You cannot build a digital mobile product without a bit of research beforehand. So, after the communication with your designer is in line, after the goals and expectations are set, and after the three pillars – Problem, Audience, Solution – of your product have been laid out, the next step is the market research.
In the best case scenario, usually you, the founder, need to provide this type of research, and that should include:
- Market analysis
- Research competition
- User interviews
- Focus groups
- Usability patterns
You might be thinking, ‘Why would this help a UX designer to come up with a design? After all, it’s just about defining some user flows, isn’t it?’ Well, the answer is not quite so simple.
You see, the purpose of UX design is to focus on the users’ needs and to convince them that your product is better.
Therefore, the purpose of the UX Analysis is to:
Having insights about your product helps the UX designer get more creative and come up with solutions and ideas, to make sure your product will be top notch. This type of research also helps you as a founder to understand your product more profoundly and to target and pitch it better to potential customers and investors.
User Goals and Product Tasks
Now that we have gathered enough information concerning both potential users and market data, you need to turn this information into something we call a solution outline. Basically, you’re diving into two quick exercises, namely the User Goals, and Product Tasks, that help move forward the mobile development process.
When it comes to User Goals, all you have to do is to ask yourself “what big goals do the users have in mind when they sign up for my app?” After that, together with a small group of stakeholders, preferably not more than five, you start brainstorming some User Goals.
The template for one User Goal is fairly simple:
- (I want to) write a book
- (because then I can) build authority
- (because then I can) have better clients
- (because then I can) make more money
Make sure you repeat “because then I can” at least 2 to 3 times in order to drill down the actual user needs. We highly recommend saving the most relevant goals in an Excel file.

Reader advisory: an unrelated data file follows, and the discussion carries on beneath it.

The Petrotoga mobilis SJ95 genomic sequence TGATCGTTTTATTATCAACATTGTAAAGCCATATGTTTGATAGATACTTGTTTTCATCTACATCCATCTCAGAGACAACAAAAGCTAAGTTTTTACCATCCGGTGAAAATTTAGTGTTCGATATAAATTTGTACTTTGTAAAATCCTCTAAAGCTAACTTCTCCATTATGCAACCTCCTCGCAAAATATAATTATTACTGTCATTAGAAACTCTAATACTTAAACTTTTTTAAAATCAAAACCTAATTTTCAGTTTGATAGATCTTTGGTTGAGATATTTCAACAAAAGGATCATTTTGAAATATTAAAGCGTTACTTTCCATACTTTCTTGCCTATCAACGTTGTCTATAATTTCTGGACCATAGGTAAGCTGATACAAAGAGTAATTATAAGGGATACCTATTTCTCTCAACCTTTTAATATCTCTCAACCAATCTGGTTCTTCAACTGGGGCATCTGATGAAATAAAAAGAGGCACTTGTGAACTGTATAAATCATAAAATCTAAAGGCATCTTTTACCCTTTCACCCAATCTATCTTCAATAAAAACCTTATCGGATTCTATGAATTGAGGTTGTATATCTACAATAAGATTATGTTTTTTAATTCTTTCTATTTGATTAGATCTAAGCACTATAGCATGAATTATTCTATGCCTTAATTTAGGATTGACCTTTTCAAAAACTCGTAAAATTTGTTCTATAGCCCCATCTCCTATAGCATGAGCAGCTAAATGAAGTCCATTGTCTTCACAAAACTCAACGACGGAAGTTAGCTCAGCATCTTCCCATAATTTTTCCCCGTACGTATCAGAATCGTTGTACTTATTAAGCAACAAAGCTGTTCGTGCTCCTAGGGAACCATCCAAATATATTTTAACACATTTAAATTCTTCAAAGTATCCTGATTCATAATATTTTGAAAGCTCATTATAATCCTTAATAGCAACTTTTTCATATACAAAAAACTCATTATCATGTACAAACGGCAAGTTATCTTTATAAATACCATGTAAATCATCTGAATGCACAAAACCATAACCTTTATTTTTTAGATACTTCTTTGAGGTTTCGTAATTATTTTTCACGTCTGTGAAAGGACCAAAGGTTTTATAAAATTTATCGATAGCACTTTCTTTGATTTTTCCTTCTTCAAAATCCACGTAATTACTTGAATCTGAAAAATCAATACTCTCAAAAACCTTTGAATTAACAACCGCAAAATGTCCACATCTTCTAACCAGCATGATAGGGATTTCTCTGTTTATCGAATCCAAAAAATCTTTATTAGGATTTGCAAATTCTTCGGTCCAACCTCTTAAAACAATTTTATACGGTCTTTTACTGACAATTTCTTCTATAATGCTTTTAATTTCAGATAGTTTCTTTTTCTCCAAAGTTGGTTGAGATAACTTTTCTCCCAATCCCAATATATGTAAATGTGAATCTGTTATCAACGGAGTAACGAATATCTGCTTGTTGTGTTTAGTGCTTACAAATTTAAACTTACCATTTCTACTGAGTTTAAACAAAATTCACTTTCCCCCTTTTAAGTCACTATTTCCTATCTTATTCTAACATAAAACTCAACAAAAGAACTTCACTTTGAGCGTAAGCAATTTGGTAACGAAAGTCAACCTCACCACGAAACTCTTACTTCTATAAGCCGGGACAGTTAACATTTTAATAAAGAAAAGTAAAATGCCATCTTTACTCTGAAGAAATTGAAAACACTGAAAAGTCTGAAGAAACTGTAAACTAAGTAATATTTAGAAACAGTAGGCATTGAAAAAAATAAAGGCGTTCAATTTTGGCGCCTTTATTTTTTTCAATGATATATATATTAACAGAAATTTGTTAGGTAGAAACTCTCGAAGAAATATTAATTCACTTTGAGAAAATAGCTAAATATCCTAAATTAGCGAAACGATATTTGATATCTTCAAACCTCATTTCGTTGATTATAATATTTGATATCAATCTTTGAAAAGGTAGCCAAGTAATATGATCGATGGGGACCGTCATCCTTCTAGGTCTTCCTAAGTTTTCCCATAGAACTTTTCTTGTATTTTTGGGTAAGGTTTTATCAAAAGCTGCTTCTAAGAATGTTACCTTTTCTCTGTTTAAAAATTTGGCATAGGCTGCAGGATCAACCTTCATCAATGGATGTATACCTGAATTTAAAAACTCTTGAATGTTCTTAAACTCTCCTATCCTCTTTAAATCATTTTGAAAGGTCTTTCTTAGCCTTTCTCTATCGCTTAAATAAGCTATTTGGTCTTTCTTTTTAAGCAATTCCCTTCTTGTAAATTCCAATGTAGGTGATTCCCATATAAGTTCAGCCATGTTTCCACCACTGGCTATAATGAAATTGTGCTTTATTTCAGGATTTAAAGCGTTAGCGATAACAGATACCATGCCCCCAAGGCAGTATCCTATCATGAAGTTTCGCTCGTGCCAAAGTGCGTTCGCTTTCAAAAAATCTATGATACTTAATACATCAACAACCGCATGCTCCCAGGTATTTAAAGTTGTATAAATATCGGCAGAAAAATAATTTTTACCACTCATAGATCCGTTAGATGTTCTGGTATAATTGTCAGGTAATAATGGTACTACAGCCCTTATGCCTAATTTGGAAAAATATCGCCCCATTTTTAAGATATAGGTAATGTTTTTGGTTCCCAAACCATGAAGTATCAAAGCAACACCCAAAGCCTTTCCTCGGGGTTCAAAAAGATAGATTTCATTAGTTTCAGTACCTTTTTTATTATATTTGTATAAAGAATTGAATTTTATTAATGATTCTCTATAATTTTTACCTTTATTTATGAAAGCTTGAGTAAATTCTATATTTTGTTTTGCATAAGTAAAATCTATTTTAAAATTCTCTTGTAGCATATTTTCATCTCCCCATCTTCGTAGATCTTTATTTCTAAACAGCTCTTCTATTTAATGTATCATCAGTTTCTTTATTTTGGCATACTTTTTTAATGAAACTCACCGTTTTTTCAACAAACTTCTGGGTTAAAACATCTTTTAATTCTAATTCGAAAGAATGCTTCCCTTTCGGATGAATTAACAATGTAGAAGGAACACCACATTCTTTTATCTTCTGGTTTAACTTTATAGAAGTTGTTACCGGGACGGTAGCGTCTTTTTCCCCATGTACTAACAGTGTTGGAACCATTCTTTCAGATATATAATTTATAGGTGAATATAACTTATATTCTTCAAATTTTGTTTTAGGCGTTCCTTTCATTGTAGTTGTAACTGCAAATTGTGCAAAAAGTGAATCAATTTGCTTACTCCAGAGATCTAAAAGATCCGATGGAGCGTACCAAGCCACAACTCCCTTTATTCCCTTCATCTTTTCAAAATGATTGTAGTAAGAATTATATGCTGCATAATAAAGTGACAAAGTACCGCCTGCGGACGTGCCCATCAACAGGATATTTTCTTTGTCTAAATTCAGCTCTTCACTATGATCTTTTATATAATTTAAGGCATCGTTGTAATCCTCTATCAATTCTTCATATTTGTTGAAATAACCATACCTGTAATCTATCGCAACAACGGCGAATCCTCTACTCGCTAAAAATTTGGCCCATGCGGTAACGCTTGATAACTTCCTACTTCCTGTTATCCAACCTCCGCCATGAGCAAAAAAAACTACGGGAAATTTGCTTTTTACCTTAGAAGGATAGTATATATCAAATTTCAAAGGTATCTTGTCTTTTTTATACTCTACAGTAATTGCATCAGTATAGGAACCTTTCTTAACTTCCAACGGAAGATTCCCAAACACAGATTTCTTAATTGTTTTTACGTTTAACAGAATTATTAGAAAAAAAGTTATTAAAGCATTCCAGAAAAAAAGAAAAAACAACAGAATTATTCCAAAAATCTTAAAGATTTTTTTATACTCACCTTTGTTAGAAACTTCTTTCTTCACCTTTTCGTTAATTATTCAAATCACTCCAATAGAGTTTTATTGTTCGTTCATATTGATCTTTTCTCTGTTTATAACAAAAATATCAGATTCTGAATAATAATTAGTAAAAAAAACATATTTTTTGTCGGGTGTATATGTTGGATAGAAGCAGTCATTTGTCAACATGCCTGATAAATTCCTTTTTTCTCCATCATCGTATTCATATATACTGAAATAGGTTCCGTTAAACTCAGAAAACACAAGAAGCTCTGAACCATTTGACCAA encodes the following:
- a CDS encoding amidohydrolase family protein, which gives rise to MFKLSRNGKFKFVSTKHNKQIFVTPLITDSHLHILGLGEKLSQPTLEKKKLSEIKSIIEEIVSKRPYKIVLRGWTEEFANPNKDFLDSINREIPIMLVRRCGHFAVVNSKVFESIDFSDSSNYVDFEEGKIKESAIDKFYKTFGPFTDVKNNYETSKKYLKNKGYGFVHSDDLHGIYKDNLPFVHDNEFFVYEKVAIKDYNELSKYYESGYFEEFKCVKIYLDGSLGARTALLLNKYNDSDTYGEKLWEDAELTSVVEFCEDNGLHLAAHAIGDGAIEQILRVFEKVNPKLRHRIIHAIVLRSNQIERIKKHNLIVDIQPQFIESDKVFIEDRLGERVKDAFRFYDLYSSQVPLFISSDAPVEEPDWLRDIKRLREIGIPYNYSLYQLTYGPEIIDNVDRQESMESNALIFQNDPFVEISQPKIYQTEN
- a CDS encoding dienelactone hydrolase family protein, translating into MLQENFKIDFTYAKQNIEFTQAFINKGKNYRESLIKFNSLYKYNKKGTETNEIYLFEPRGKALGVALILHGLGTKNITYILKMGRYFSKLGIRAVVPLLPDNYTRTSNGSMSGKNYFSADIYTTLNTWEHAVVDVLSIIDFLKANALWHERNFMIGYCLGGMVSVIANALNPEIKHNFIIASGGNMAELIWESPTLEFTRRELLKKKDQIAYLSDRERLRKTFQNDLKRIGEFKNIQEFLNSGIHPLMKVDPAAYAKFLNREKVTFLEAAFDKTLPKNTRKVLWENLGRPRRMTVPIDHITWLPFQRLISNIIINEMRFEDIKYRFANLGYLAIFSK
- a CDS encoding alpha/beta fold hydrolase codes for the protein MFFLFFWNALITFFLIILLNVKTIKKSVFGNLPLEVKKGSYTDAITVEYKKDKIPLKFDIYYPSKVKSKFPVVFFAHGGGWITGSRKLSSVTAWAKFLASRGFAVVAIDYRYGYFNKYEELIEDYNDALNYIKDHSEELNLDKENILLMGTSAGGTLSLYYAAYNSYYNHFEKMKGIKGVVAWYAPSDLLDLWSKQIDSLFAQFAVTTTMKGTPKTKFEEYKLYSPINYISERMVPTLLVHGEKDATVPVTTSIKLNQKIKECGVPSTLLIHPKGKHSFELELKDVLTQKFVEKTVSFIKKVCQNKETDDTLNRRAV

The User Goals exercises should come as a catalyst for your eureka moment. Their purpose is to help you achieve a more in-depth understanding of how your app affects the user, and to offer you a clearer perspective about how the final product is going to look.
After this, it’s time to go to the next level, by defining the actual tasks the users are going to perform in your product – the Product Tasks.
There are three types:
- Proactive Tasks – creating and editing objects, aka “work:”
- Post a picture
- Share a post
- Like a post
- Add an article
- Analytical Tasks – monitoring / analyzing performance:
- Dashboard overview
- Review reports
- Check Progress
- Reactive Tasks – handling incoming items
- Reply to Messages
- Check Notifications
- Handling and approving reports
After all the App Tasks have been laid out and defined, it’s time to go to the next level – the proactive analysis. As the name already implies, the point of this is to discuss every single choice from the user’s perspective. Basically, together with your stakeholders and the UX designer, you take each task from each category and discuss it.
It’s good to note that the discussion should be made from the user’s point of view. Based on who your audience is, you have to get into their shoes and analyze how easy or difficult performing any of the tasks could be. This way, you will reach a point where you can improve flow, creating better user retention.
Bringing it all together as user flows
When you finally finish detailing the user goals and you have exhausted all the options regarding these goals, it is time to take the next step, which means the final outline.
The UX designer outlines the Product Core Flows – they design the sitemap that includes the screens and the steps the users have to take in order to achieve their goals. This usually is in the form of a diagram.
When you all agree on this, the Product Manager and Product Strategist create a technology and functionality plan that can be then transformed into a minimum viable product (MVP).
The art of UX in MVP
When the wireframes are ready and you, as the founder, approve of them, the next step is the creation of the final UI designs, and typically a prototype for your first product iteration or MVP. Basically, the UI designer creates the final screens of the app and stitches them together by making a beautiful animation that shows how the application works. When the design is done, it can enter the final stage – the development. Here, the Product Manager and Product Strategist discuss the best options, development-wise – platform, frameworks, tools and offer estimates on how much time it will take until you have the final product.